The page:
Acurio v. Acurio

Annotate this Case
Justia Opinion Summary

The Louisiana Supreme Court granted review in this case to resolve a split among the appellate courts regarding the proper interpretation of La. Civ. Code art. 2331. Specifically, the question to resolve involved determining whether parties must duly acknowledge their signatures prior to the marriage in order for the matrimonial agreement to have legal effect. The Supreme Court found the acknowledgment of the signatures to be a form requirement, and the failure to meet all form requirements prior to the marriage rendered the matrimonial agreement invalid. Accordingly, the Court reversed the judgment of the court of appeal and reinstated the district court judgment.

Download PDF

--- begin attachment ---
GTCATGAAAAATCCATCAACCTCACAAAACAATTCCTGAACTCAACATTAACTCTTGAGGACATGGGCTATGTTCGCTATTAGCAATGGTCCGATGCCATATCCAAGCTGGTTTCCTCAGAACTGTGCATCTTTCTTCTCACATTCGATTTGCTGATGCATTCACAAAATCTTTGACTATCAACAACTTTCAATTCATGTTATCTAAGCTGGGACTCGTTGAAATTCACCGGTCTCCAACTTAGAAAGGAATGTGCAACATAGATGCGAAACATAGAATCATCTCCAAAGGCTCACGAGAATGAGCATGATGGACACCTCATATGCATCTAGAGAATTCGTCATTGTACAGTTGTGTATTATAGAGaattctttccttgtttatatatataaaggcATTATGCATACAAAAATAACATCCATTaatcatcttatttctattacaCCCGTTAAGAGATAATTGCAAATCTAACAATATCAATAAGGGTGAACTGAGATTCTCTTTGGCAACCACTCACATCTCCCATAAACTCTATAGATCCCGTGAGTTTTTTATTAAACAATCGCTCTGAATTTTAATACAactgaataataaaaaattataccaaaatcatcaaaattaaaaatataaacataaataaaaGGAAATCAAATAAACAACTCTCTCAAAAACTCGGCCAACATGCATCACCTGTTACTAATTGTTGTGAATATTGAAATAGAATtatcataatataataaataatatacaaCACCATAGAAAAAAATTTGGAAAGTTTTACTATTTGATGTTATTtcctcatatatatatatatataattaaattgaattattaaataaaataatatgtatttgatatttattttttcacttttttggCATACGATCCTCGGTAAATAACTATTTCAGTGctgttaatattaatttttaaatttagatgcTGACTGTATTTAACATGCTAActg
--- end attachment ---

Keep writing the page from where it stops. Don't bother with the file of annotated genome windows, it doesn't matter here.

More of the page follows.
Supreme Court of Louisiana FOR IMMEDIATE NEWS RELEASE NEWS RELEASE #026 FROM: CLERK OF SUPREME COURT OF LOUISIANA The Opinions handed down on the 3rd day of May, 2017, are as follows: BY CLARK, J.: 2016-C-1395 DANIELLE DEON DICKERSON (Parish of Bossier) ACURIO v. DR. MICHAEL THOMAS ACURIO For the reasons expressed above and in light of the strong public policy that favors the community property regime, we hold that for purposes of La. Civ. Code art. 2331, an act under private signature must be duly acknowledged prior to the marriage to be fully perfected and given legal effect. Thus, we reverse the court of appeal judgment and reinstate the district court judgment. We remand the matter to the district court for proceedings consistent with this opinion. REVERSED AND REMANDED. WEIMER, J., dissents and assigns reasons. HUGHES, J., dissents for the reasons assigned by Weimer, J. and assigns additional reasons. Page 1 of 1 05/03/2017 SUPREME COURT OF LOUISIANA No. 2016-C-1395 DANIELLE DEON DICKERSON ACURIO VERSUS DR. MICHAEL THOMAS ACURIO ON WRIT OF CERTIORARI TO THE COURT OF APPEAL, SECOND CIRCUIT, PARISH OF BOSSIER CLARK, Justice We granted this writ application to resolve a split among the appellate courts of our state regarding the proper interpretation of La. Civ. Code art. 2331. Specifically, we are tasked with determining whether parties must duly acknowledge their signatures prior to the marriage in order for the matrimonial agreement to have legal effect. We find the acknowledgment of the signatures to be a form requirement, and the failure to meet all form requirements prior to the marriage renders the matrimonial agreement invalid. Accordingly, we reverse the judgment of the court of appeal and reinstate the district court judgment. We remand for proceedings consistent with this holding. FACTS AND PROCEDURAL HISTORY Danielle Deon Dickerson Acurio Cage, (hereinafter “the plaintiff”), and Dr. Michael Thomas Acurio, (hereinafter “the defendant”), married on June 27, 1998 for the first time. That marriage ended in divorce in 2000. On January 29, 2002, the parties married for a second time. Prior to this marriage, on January 25, 2002, the plaintiff and the defendant executed a document captioned “Prenuptial Agreement.” The document was signed by the parties before one witness and a notary. It is undisputed that the agreement was not executed by authentic act. Also, the agreement did not contain an acknowledgment of the signature of either party. In 2009, divorce proceedings began. A judgment of divorce was signed and filed on October 6, 2010. Property issues were to be decided at a November 2015 trial. However, in July of 2015, the plaintiff filed a Motion in Limine to Exclude Evidence of Invalid Matrimonial Agreement, seeking to exclude the 2002 document for failure to comply with the form requirements of La. Civ. Code art. 2331. The district court granted the motion in limine, finding the matrimonial agreement was not executed by authentic act or act under private signature duly acknowledged prior to the marriage. Specifically, the district court noted “the first acknowledgment of [the signatures] was in the deposition of [the plaintiff] on July 8, 2010.” Accordingly, it found the agreement was null and void “based upon the lack of form prior to the entering of the marriage.” The defendant appealed. The Second Circuit Court of Appeal reversed the district court’s judgment on the motion in limine, holding the Prenuptial Agreement was valid and enforceable because spouses do not have to acknowledge their signatures prior to marriage. Acurio v. Acurio, 50,709 (La. App. 2 Cir. 6/22/16), 197 So.3d 253. The plaintiff filed the instant writ application. We granted the writ to determine whether the acknowledgment of the parties’ signatures must occur prior to the marriage in order for the matrimonial agreement to be valid. Acurio v. Acurio, 16-1395 (La. 12/16/16), _So.3d_. DISCUSSION Arguments of the Parties La. Civ. Code art. 2331 provides: A matrimonial agreement may be executed by the spouses before or during marriage. It shall be made by authentic act or by an act under private signature duly acknowledged by the spouses. The plaintiff argues the spouses’ signatures must be duly acknowledged prior to the marriage. In support of this argument, she contends La. Civ. Code art. 2331 2 must be read in conjunction with La. Civ. Code art. 2329, which provides, in pertinent part: Spouses may enter into a matrimonial agreement that modifies or terminates a matrimonial regime during marriage only upon a joint petition and a finding by the court that this serves their best interests and that they understand the governing principles and rules. If spouses fail to enter into a valid matrimonial agreement before the marriage, La. Civ. Code art. 2329 requires them to jointly petition the court and obtain court approval to enter into a matrimonial agreement during marriage. According to the plaintiff’s view, if the acknowledgment does not occur prior to the marriage, the agreement is not fully perfected and is, therefore, invalid. Thus, court approval would be required to enter into a matrimonial agreement post-nuptially. Reading these two articles jointly, as argued by the plaintiff, creates a temporal requirement for the acknowledgment to occur prior to the marriage. The majority of the appellate courts in this state have agreed with the plaintiff’s position. See Ritz v. Ritz, 95-683 (La. App. 5 Cir. 12/13/95), 666 So.2d 1181 (wherein the Fifth Circuit Court of Appeal invalidated a matrimonial agreement when the parties failed to duly acknowledge their signatures prior to the marriage); Deshotels v. Deshotels, 13-1406, p. 5 (La. App. 3 Cir. 11/5/14), 150 So.3d 541, 545 (wherein the Third Circuit Court of Appeal found a matrimonial agreement invalid “because the elements of form must have been perfected before the marriage” and a later “admission in court that [a spouse] signed the marriage agreement cannot act to retroactively resurrect the defective marriage agreement); Rush v. Rush, 121502 (La. App. 1 Cir. 3/25/13), 115 So.3d 508 (wherein the First Circuit Court of Appeal held that the spouses had to get court approval for a matrimonial agreement if the spouses had not acknowledged their signatures prior to the marriage); Lauga v. Lauga, 537 So.2d 758 (La. App. 4 Cir. 1989)(wherein the Fourth Circuit Court of 3 Appeal invalidated a matrimonial agreement for the spouses’ failure to acknowledge their signatures prior to the marriage). Conversely, the defendant contends the Second Circuit Court of Appeal in the instant case correctly ruled that acknowledgment has no temporal requirement and can occur at any time. Because La. Civ. Code art. 2331 does not expressly place a time element on acknowledgment, the defendant relies on the general law of obligations. Specifically, he cites to La. Civ. Code art. 1836, which states: An act under private signature is regarded prima facie as the true and genuine act of a party executing it when his signature has been acknowledged, and the act shall be admitted in evidence without further proof. An act under private signature may be acknowledged by a party to that act by recognizing the signature as his own before a court, or before a notary public, or other officer authorized to perform that function, in the presence of two witnesses. An act under private signature may be acknowledged also in any other manner authorized by law. Nevertheless, an act under private signature, though acknowledged, cannot substitute for an authentic act when the law prescribes such an act. The defendant avers the validity of the private signature is a question of proof of the signatures by way of acknowledgment, which can be offered at any time. To support the notion that the acknowledgment is merely a matter of evidentiary proof and not an element of form, he sets forth La. Civ. Code art. 1838: A party against whom an act under private signature is asserted must acknowledge his signature or deny that it is his. In case of denial, any means of proof may be used to establish that the signature belongs to that party. Analysis Against this backdrop of opposing viewpoints, we begin our analysis with some basic tenets of civilian law. “Laws on the same subject matter must be interpreted in reference to each other.” La. Civ. Code art. 13. “All laws pertaining to the same subject matter must be interpreted in pari materia . . . .” Pierce 4 Foundations, Inc. v. Jaroy Construction, Inc., 15–785, p. 7 (La. 5/3/16), 190 So.3d 298, 303. The legal regime of community property is presumed. La. Civ. Code art. 2340. In light of this presumption and the strong legislative policy favoring community rights, we interpret statutory provisions which waive those rights stricti juris. (See e.g. Rush, 115 So.3d at 512; Poirier v. Poirier, 626 So.2d 868, 870 (La. App. 3 Cir. 1993), writ denied, 94-161 (La. 3/11/94), 634 So.2d 389. We note the defendant’s argument is primarily grounded in the apparent absence of a temporal requirement for acknowledgment in La. Civ. Code art. 2331. The defendant then navigates to the general rules of obligations to reach the conclusion that acknowledgment of a party’s signature is simply an evidentiary matter that can be proven at any time. However, we find such a departure from the applicable rules on matrimonial agreements to be erroneous. La. Civ. Code art. 1916 specifically instructs, “[n]ominate contracts are subject to the special rules of the respective titles when those rules modify, complement, or depart from the rules of this title [conventional obligations or contracts].” For the reasons that follow, we find the collective rules assigned to matrimonial agreements, as nominate contracts, dictate that acknowledgment of spouses’ signatures must occur prior to the marriage, elevating proof to a matter of form. As noted by the plaintiff, La. Civ. Code arts. 2331 and 2329 must be read in pari materia, or in reference to each other. La. Civ. Code art. 2329 requires spouses wishing to enter into a matrimonial agreement during the marriage to seek court approval. Specifically, the court must be satisfied that such an agreement “serves [the parties’] best interests and that they understand the governing principles and rules.” This requirement of court approval highlights the legislative decision to make opting out of the presumed community property regime a task that requires effort. Therefore, in reading these two statutes jointly, it is clear the legislature intended to make it onerous to waive one’s community property rights, at least to the extent that 5 certain procedural hurdles were put in place to ensure the parties consider the consequences of entering into a matrimonial agreement that is not favored by public policy. Thus, if procedural burdens are placed on the spouses by way of authentic act before marriage and court approval during marriage, it logically follows that the relaxed act of signing one’s private signature, without the accompanying requirement of it being duly acknowledged, is disallowed. As further evidence of this conclusion, we look at the context within which the “private signature duly acknowledged” language is placed: as an alternative to the authentic act. Thus, we delve into a deeper analysis of the authentic act itself. La. Civ. Code art. 1835 provides “[a]n authentic act constitutes full proof of the agreement it contains, as against the parties, their heirs, and successors by universal or particular title.” An authentic act has been said to be clothed with “a presumption of genuineness.” DiVincenti v. McIntyre, 611 So.2d 140, 141 (La. App. 1 Cir. 1992). Authentic acts are afforded “a high degree of sanctity[.]” Id. For centuries now, we have recognized the convincing proof of an authentic act: The effect given by law to authentic acts, rests upon the presumption, that a public officer, exercising a high and important trust, under the solemnity of an oath, has done his duty when acting within the scope of his authority. Selected for their character, capacity and probity, as notaries are presumed to be, the law attaches full credit to their official acts. This prerogative is established in the interest of public order, to maintain peace among men, and to prevent contestations concerning the proof or evidence of their conventions. Succession of Tete, 7 La.Ann. 95, 96 (La.1852). (emphasis added). The interpretation adopted by the defendant and the Second Circuit in the instant case is contrary to the very goal envisioned by authentic acts, which is “to prevent contestations concerning the proof or evidence” that the signatures are indeed those of the parties. Id. Instead, the result advocated by the defendant would allow parties to contest their signatures during divorce proceedings, when parties are most contentious, sometimes decades after the document was executed. 6 This possibility is wholly contradictory to a “presumption of genuineness” or “full proof” of what the thing purports to be. DiVincenti, supra and La. Civ. Code art. 1835, respectively. The presumption of validity created by an authentic act gives the document immediate legal significance. There is no suspensive condition attached which must be fulfilled before the agreement can be perfected. Likewise, it stands to reason that the requirement of acknowledgment is one with similar temporal constraints and consequences such that the proof of one’s signature is as much an element of proof as it is of required form. The defendant would have us interpret La. Civ. Code art. 2331 as the parties’ option of executing an authentic act or executing a contract under private signature, with the acknowledgment simply amounting to a means of proving the signatures at any time. However, both the authentic act and the acknowledgment language would be rendered superfluous if all that were required were the two individuals’ signatures. As noted above, the joint reading of La. Civ. Code arts. 2331 and. 2329 evidences a legislative decision to put into place certain procedural obstacles to ensure due consideration is given to the matrimonial agreement before waiving the favored community property regime. Bearing in mind this legislative purpose, we find it would be illogical to give spouses the choice between the following unbalanced options: (1) executing a contract under such sanctified legal conditions as the requirement of a notary and two witnesses or (2) merely placing one’s signature on a document without any external authentication. Rather, the placement of the option of “private signature duly acknowledged” within in the same bank of choices as an “authentic act” offers a window into the burden envisioned by the statute—a somewhat laborious one. In other words, it makes little sense to present as an option a heightened burden for execution of an agreement when a much less stringent one would suffice. As instructed by La. Civ.Code art. 12, the meaning of ambiguous words must be sought by examining the context in which they occur and 7 the text of the law as a whole. Thus, we find the very fact that “an act under private signature duly acknowledged” is presented as the sole alternative to an “authentic act” is a telling recognition that both methods of execution are meant to be sufficiently arduous so as to provoke thought and consideration before entering into the agreement. Further, while we acknowledge that secondary sources are not controlling, we find the following treatise excerpt helpful and relevant: “The act under private signature duly acknowledged (also called an authenticated private act), the third type of act, is a hybrid of the authentic act and the act under private signature.” 24 La. Civ. L. Treatise, Sales § 6:14. This scholarly commentary adds support to our holding that the language “act under private signature duly acknowledged” is a term of art that is more than just the sum of its parts. Rather, it, as a whole, is a hybrid of an authentic act and an act under private signature and cannot be dissected to mean an “act under private signature” that can be separately acknowledged later. This same treatise discussion specifically contrasts a matrimonial agreement with a general contract of sale, stating: “Although there are some agreements which are valid if confected by authenticated private act but not by private act [footnote reference to La. Civ. Code art. 2331 (matrimonial agreement)], the sale of an immovable is permissible by private act.” This observation recognizes that a matrimonial agreement requires more than just a private act in order to be perfected, it requires “an authenticated private act”, i.e., acknowledgment of the signatures. Thus, this secondary source, while not governing, lends support to our holding that the placement of the requirement of proof (“duly acknowledged”) in the same code article as the manner of execution of the act itself (“an act under private signature”) elevates an evidentiary requirement to a form one, thereby creating a temporal element. Accordingly, we find in order to have legal validity, a matrimonial 8 agreement executed prior to marriage must be made by authentic act or signed and duly acknowledged prior to marriage. Because the parties in the instant case did not acknowledge their signatures prior to their marriage on January 29, 2002, the district court correctly granted the plaintiff’s motion in limine, finding the matrimonial agreement invalid for failure to comply with the form requirements of La. Civ. Code art. 2331. Any acknowledgment that occurred post-nuptially cannot be relied upon to cure a defect in form. CONCLUSION For the reasons expressed above and in light of the strong public policy that favors the community property regime, we hold that for purposes of La. Civ. Code art. 2331, an act under private signature must be duly acknowledged prior to the marriage to be fully perfected and given legal effect. Thus, we reverse the court of appeal judgment and reinstate the district court judgment. We remand the matter to the district court for proceedings consistent with this opinion. REVERSED AND REMANDED. 9 05/03/2017 SUPREME COURT OF LOUISIANA NO. 2016-C-1395 DANIELLE DEON DICKERSON ACURIO VERSUS DR. MICHAEL THOMAS ACURIO ON WRIT OF CERTIORARI TO THE COURT OF APPEAL, SECOND CIRCUIT, PARISH OF BOSSIER WEIMER, J., dissenting. The venerable Louisiana Civil Code1 was written and enacted as an interrelated, complete body of private, substantive law to be read in pari materia. Authority more learned than myself remarked that our Civil Code “is supposed to be a self-sufficient and logically interdependent enactment, to be construed as a whole,” through a systematic and logical analysis of all the legislative enactments available for decision of the particular question presented. Albert Tate, Jr., Techniques of Judicial Interpretation in Louisiana, 22 La. L. Rev. 727, 728 (1961-62). By that 1 See the Civil Code of Louisiana and Ancillaries, Revision of 1870, at v (Ralph Slovenko ed., Claitor’s Publishing Division (2nd ed. 1981)), in which Louisiana Chief Justice John Baptiste Fournet stated in the introduction: The uniqueness of the Louisiana civil law in the United States, and, for that matter, in world law, has long been the subject of verbal comment and learned treatises. The code in which this law is embodied has been called “the most perfect child of the civil law,” praised as “the clearest, fullest, the most philosophical, and best adapted to the exigencies of modern society,” and characterized as “perhaps the best of all modern codes throughout the world.” See also John T. Hood, Jr., The History and Development of the Louisiana Civil Code, 19 La. L. Rev. 18 (1958): Based on Roman law, modeled after the great Code Napoleon, enriched with the experiences of at least twenty-seven centuries, and mellowed by American principles and traditions, it is a living and durable monument to those who created it. After 150 years of trial, the Civil Code of Louisiana remains venerable, a body of substantive law adequate for the present and capable of expanding to meet future needs. measure, this should be a case resolved through a logical and straightforward application of the relevant provisions of the Civil Code. This case concerns the validity of a matrimonial agreement, signed by both spouses before a notary and one witness four days prior to their January 29, 2002 marriage, and acknowledged by the spouses subsequent to their marriage. La. C.C. art. 2331 addresses the matrimonial agreement and establishes the form that agreement must take: A matrimonial agreement may be executed by the spouses before or during marriage. It shall be made by authentic act or by an act under private signature duly acknowledged by the spouses. There is no dispute that the matrimonial agreement in this case was not in authentic form; therefore, the question becomes whether it was an “act under private signature duly acknowledged by the spouses” within the meaning of La. C.C. art. 2331 when it was executed prior to the marriage, but acknowledged thereafter. The “act under private signature duly acknowledged” is not defined in Article 2331, nor in any other provision in the title on Matrimonial Regimes, but it is addressed in the title on Obligations in General, to which one is directed by the provisions of the Code itself. See, La. C.C. arts. 1915,2 1916,3 and C.C. art. 2328, Rev. comments (b).4 In the chapter entitled Proof of Obligations, La. C.C. art. 1836 provides: 2 La. C.C. art. 1915 directs: All contracts, nominate and innominate, are subject to the rules of this title. 3 La. C.C. art 1916 provides: Nominate contracts are subject to the special rules of the respective titles when those rules modify, complement, or depart from the rules of this title. 4 La. C.C. art. 2328, Rev. cmt. (b) provides, in pertinent part: A matrimonial agreement is governed by the general rules of conventional obligations unless otherwise provided in this Title. 2 An act under private signature is regarded prima facie as the true and genuine act of a party executing it when his signature has been acknowledged, and the act shall be admitted in evidence without further proof. An act under private signature may be acknowledged by a party to that act by recognizing the signature as his own before a court, or before a notary public, or other officer authorized to perform that function, in the presence of two witnesses. An act under private signature may be acknowledged also in any other manner authorized by law. Nevertheless, an act under private signature, though acknowledged, cannot substitute for an authentic act when the law prescribes such an act. Significantly, there is no provision in this article requiring that the acknowledgment occur at the same time or within a certain time of the original execution. This is consistent with the concept of the acknowledgment as a form of proof: the acknowledgment verifies that the signatures on the act are what they purport to be and, thus, adds to the reliability of the act as the document that was actually executed by the parties. Such proof is only necessary when, as La. C.C. 1831 explains, a party demands performance of the obligation or seeks to establish that the “obligation is null, or that it has been modified or extinguished.” Thus, a requirement that the acknowledgment occur contemporaneous with, or within a certain time of the execution of the act, is not only not required by the Civil Code, it is counterintuitive to the very purpose of the acknowledgment. The Code article to which one is directed in the absence of a specific provision in the Matrimonial Regimes title–La. C.C.art. 1836, the article defining the act under private signature duly acknowledged–imposes no temporal requirement, but rather establishes that the act of acknowledgment is a matter of proof, and not form. There is no provision in the Matrimonial Regimes title requiring that the acknowledgment of a matrimonial agreement be executed prior to the marriage. Thus, the logical 3 conclusion to be drawn from an analysis of the relevant Code articles is that the matrimonial agreement at issue in this case–an agreement executed prior to the marriage and acknowledged thereafter–is valid and enforceable. This fundamental civilian approach to resolution of the issue presented is the one that was adopted by the court of appeal; and, it is the approach endorsed by the legal commentators. In fact, in the Louisiana Civil Law Treatise on matrimonial regimes, after reciting the two forms required for matrimonial agreements under La. C.C. art. 2331–an authentic act or an act under private signature duly acknowledged–the authors explain: The alternative form is the “act under private signature that is acknowledged by the spouses.” The general rules of authentication of private acts do not provide any express time period. Consistent with the policy that the interest at stake is evidentiary rather than cautionary, it should be permissible to authenticate a matrimonial agreement at any time. No statute seems to require that the authentication occur before the marriage. Indeed, in Acurio v. Acurio, [50,709 (La.App. 2 Cir. 6/22/16), 197 So.3d 253], the Second Circuit Court of Appeal held that a prenuptial agreement dated four days prior to the parties’ marriage was valid even though it was not acknowledged until nearly two years later. The court emphasized not only the failure of any statutes to require acknowledgment within a specific period, but also the purpose of the requirement to have the parties “recognize the signatures as their own.” 16 A. CARROLL & R. MORENO, LOUISIANA CIVIL LAW TREATISE: MATRIMONIAL REGIMES, § 8:7 (4th ed., Supp. 2016-17) (footnote omitted).5 5 These commentators go on to distinguish and dismantle the reasoning of the appellate courts that have reached a contrary conclusion. For example, the conclusion of the Fifth Circuit in Ritz v. Ritz, 95-683, p. 12 (La.App. 5 Cir. 12/13/95), 666 So.2d 1181, that “just as all requirements of a premarital authentic act must be met prior to the marriage, so too, must all elements of an act under private signature duly acknowledged be done prior, or antecedent to the marriage” is dismissed by the commentators as “dictum” and lacking authority. 16 CARROLL & MORENO, LOUISIANA CIVIL LAW TREATISE: MATRIMONIAL REGIMES, § 8:7 at p. 861 n.14. Likewise, the result in Lauga v. Lauga, 537 So.2d 758 (La.App. 4 Cir. 1989), is called into question: Lauga may appear to be a straightforward analysis of these form and authentication requirements, but the result may be questioned. Under the requirements for private acts “duly acknowledged,” there is no requirement that the 4 Nevertheless, and despite the absence of any codal provision directing that acknowledgment of a prenuptial matrimonial agreement antedate the marriage, the majority imposes such a requirement under the aegis of protecting “the strong legislative policy favoring community rights.” Acurio v. Acurio, 16-1395, slip op. at 5 (La. 5/__/17). The majority mines this policy from the provisions of La. C.C. art. 2329, which it contends must be read in pari materia with La. C.C. art. 2331. Id. While it is true that laws on the same subject matter must be interpreted in reference to each other (see La. C.C. art. 13) the majority applies that precept here to the exclusion of other equally relevant provisions of the title. For example, La. C.C. art. 2328 receives no mention in the majority’s analysis. Yet, this article defines the matrimonial agreement and further declares: “Spouses are free to establish by matrimonial agreement a regime of separation of property or modify the legal regime as provided by law.” La. C.C. art. 2328. Rather than evidence a “strong legislative policy favoring community rights,” this article provides the parties with almost complete freedom of contract,6 relegating the provisions of the legal regime to a suppletive role. See La. C.C. art. 2328 (“The provisions of the legal regime that have not been excluded or modified by agreement retain their force and effect.”). Moreover, the majority’s characterization of La. C.C. arts. 2329 and 2331 as laws on the “same subject matter,” is questionable. While Article 2329 appears in the acknowledgment be at the same time or within a certain stated time of the original execution. Thus, it seems that in 1986, the parties could have simply acknowledged their first agreement by appearance between a notary and two witnesses. Indeed, since their 1986 appearance before the notary was to execute what appeared to be the same agreement they executed before, it arguably constituted an acknowledgment. 16 CARROLL & MORENO, LOUISIANA CIVIL LAW TREATISE: MATRIMONIAL REGIMES, § 8:7 at p. 862-63. 6 This contractual freedom is limited only by the requirement that the agreement not address matters that are prohibited by public policy. See, La. C.C. art. 2329. 5 same title as Article 2331, the procedure described in Article 2329 addresses the attempt to modify or terminate a matrimonial regime during marriage, a situation that is not implicated in this case. Simply because the legislature has made a conscious decision to make it more onerous to change the regime during marriage (once rights and obligations have attached) does not mean that the legislature intended the same with respect to agreements confected prior to marriage. Indeed, the opposite appears to be true. As noted by Professors Spaht and Samuel, members of the Advisory Committee to the Joint Legislative Subcommittee Revising Louisiana’s Community Property Laws, the judicial approval required under Article 2329 when spouses seek to enter into a matrimonial agreement that modifies or terminates a matrimonial regime during marriage was interposed as a procedural safeguard to protect the spouse whose contributions to the marriage were non-economic, from overreaching by the spouse who contributes economically. Katherine S. Spaht & Cynthia Samuel, Equal Management Revisited: 1979 Legislative Modifications of the 1978 Matrimonial Regimes Law, 40 La. L. Rev. 83, 90-91 (1979-1980). The fact that the legislature did not express the same concerns with respect to matrimonial agreements executed prior to marriage and, thus, did not extend similar solemnities and safeguards to such agreements did not go unnoticed by these same commentators: Furthermore, Act 709[7] permits matrimonial agreements to be made by an act under private signature duly acknowledged by the spouses, as well as by an authentic act, whereas Act 627 [the predecessor Act] required the solemn formalities of an authentic act. An acknowledgment of the execution of a contract, unlike an authentic act, does not entail the customary reading or paraphrasing by the notary of the act’s contents to the parties in the presence of witnesses. The acknowledgment is thus 7 Through 1978 La. Acts 627, the legislature revised the laws on matrimonial regimes, repealing “head and master” and replacing it with an equal management scheme. The effective date of Act 627 was postponed, however, to allow the legislature and its Advisory Committee to make any adjustments deemed necessary once the public was introduced to the revisions. This resulted in the enactment of 1979 La. Acts 709, § 1, which contains the provisions at issue in this case. See, Spaht & Samuel, supra, at 83-84. 6 not as likely as is an authentic act to alert a spouse to the seriousness of what he is doing. It is, therefore, surprising that the lesser formalities are permitted in legislation which, in its other provisions, is concerned with spousal overreaching. Id. at p. 92. Through its in pari materia reading of La. C.C. arts. 2329 and 2331, it appears the majority effectively interposes a requirement into the law concerning prenuptial marital agreements that is not present in the language of the article, based on a concern not expressed by the legislature. In short, there is simply no basis in the language or legislative history of La. C.C. art. 2329 for the conclusion that by requiring judicial approval of modifications or terminations of matrimonial agreements during marriage, the legislature intended to “elevat[e] proof to a matter of form,” in La. C.C. art. 2331. See, Acurio, slip op. at 5. Ultimately, the question that is presented to this court for resolution is whether the matrimonial agreement executed by the Acurios prior to their marriage is effective as “an act under private signature duly acknowledged by the spouses.” La. C.C. art. 2331. Despite the direct relevance of La. C.C. art. 1836 to this question, the majority attempts to limit consideration to the Code articles in the title on matrimonial regimes. It does so under the guise of La. C.C. art. 1916 and the characterization of the matrimonial agreement as a nominate contract. However, La. C.C. art. 1916 applies by its terms only if the respective title–here, the title on Matrimonial Regimes –acts to “modify, complement, or depart from” the rules of conventional obligations. La. C.C. art. 1916. As indicated above, the majority in this case simply presumes such a modification or departure (where none is expressed) based on a perceived legislative intent “to make it onerous to waive one’s community property rights” and “[enter] into a matrimonial agreement that is not favored by public policy.” Acurio, 7 slip op. at 5-6. However, the majority’s foundational premise–that the matrimonial agreement is not favored by public policy and therefore “procedural hurdles were put in place to ensure the parties consider the consequences of entering into a matrimonial agreement”–fails to account for the fact that the legislature has moved away from imposing the legal regime on all married persons and has provided, through La. C.C. art. 2328, that spouses are now free to establish the matrimonial regime of their choice. In any event, after eschewing resort to the code articles on general obligations, the majority turns its attention to those very articles, in particular to La. C.C. art. 1835, to argue that given the “sancti[ty]” accorded authentic acts, “it makes little sense to present as an option a heightened burden for execution of an agreement when a much less stringent one would suffice.” Acurio, slip op. at 7. However, this is precisely what the language of La. C.C. art. 2331 contemplates when it uses the disjunctive “or.” Louisiana C.C. art. 2331 provides that the matrimonial agreement “shall be made by authentic act or by an act under private signature duly acknowledged by the spouses.” (Emphasis added.) As the commentators have noted, the fact that the agreement can be executed as either an authentic act or an act under private signature duly acknowledged underscores the purpose of the requirement as one of proof rather than form: The authentic act requirement for matrimonial agreements does not serve the typical cautionary function of the authentic act because the act may be a simple written agreement that is acknowledged at a later time. Thus, the policy behind this requirement, then, is simply an evidentiary one adding to the reliability of the writing as what was actually executed by the parties. Although normal authentication is adequate if done by one party to the agreement, Louisiana Civil Code Article 2331 requires that the act be acknowledged “by the spouses,” presumably meaning both of them. 8 16 CARROLL & MORENO, LOUISIANA CIVIL LAW TREATISE: MATRIMONIAL REGIMES, § 8:7 at p. 861-862 (footnotes omitted). “[L]egislation is the superior source of law in Louisiana.” La. C.C. art. 1, Rev. cmt. (a). When a law is clear and unambiguous and its application does not lead to absurd consequences, it must be applied as written and no further interpretation may be made in search of the legislative intent. La. C.C. art. 9. In this case, the relevant law is that contained in La. C.C. art. 2331and in La. C.C. art. 1836 (which is made applicable by La. C.C. arts. 1915 and 2328, Rev. cmt. (b)). Contrary to the majority’s suggestion, there is nothing ambiguous about the phrase “by authentic act or by an act under private signature duly acknowledged by the spouses,” as it appears in La. C.C. art. 2331 and, thus, there is no need to go in search of a legislative intent that is otherwise clearly conveyed by the words of the relevant Code articles. In the final analysis, under the guise of protecting the legal regime, the majority overlooks changes to our matrimonial regimes law which provide for freedom to contract for a regime of the spouses’ choice, and the clear and unambiguous language of La. C.C. arts. 2331 and 1836. Furthermore, it does so in a case in which there is no indication that the spouses did not enter into the matrimonial agreement with their eyes wide open, having married previously and divorced. Indeed, it was Mrs. Acurio who drafted the prenuptial agreement, which was signed by both parties four days prior to their marriage. Both parties have acknowledged their signatures on the matrimonial agreement and, during their marriage, they conducted their financial lives consistent therewith (with the exception of a single business enterprise). In fact, when Dr. Acurio bought the home in which they lived with his separate funds, Mrs. Acurio appeared and signed the deed and affirmed that the house was Dr. Acurio’s separate property. She stated under oath in her deposition that she signed the 9 agreement. Under these circumstances, it is clear that Mrs. Acurio judicially acknowledged her signature and the agreement. Because there is no requirement that the acknowledgment of the spouses’ signatures be executed prior to the marriage, it follows that the prenuptial agreement is an act under private signature duly acknowledged and is, therefore, valid and enforceable. I respectfully dissent from the majority’s conclusion to the contrary. 10 05/03/2017 SUPREME COURT OF LOUISIANA No. 2016-C-1395 DANIELLE DEON DICKERSON ACURIO VERSUS DR. MICHAEL THOMAS ACURIO ON WRIT OF CERTIORARI TO THE COURT OF APPEAL, SECOND CIRCUIT, PARISH OF BOSSIER Hughes, J., dissenting. I respectfully dissent. The contract in this case was entered into before the marriage. There is no question of forgery or fraud. The plaintiff acknowledges her signature under oath. The contract was honored for many years. To now hold that the contract under private signature, which has never been questioned over the years, is somehow invalid due to a timing requirement not found in the law will cause problems in the public record for any transactions involving the separate property of the parties that may have occurred in the interim. The contract was complete between the parties when signed. The acknowledgment is a form of proof and does not affect the substance of the contract. The law does not supply a time requirement for when an act under private signature, duly acknowledged, may be acknowledged. The important issue is whether it is acknowledged, not when. In this case the act was acknowledged, in accord with the actual practice of the parties over the years.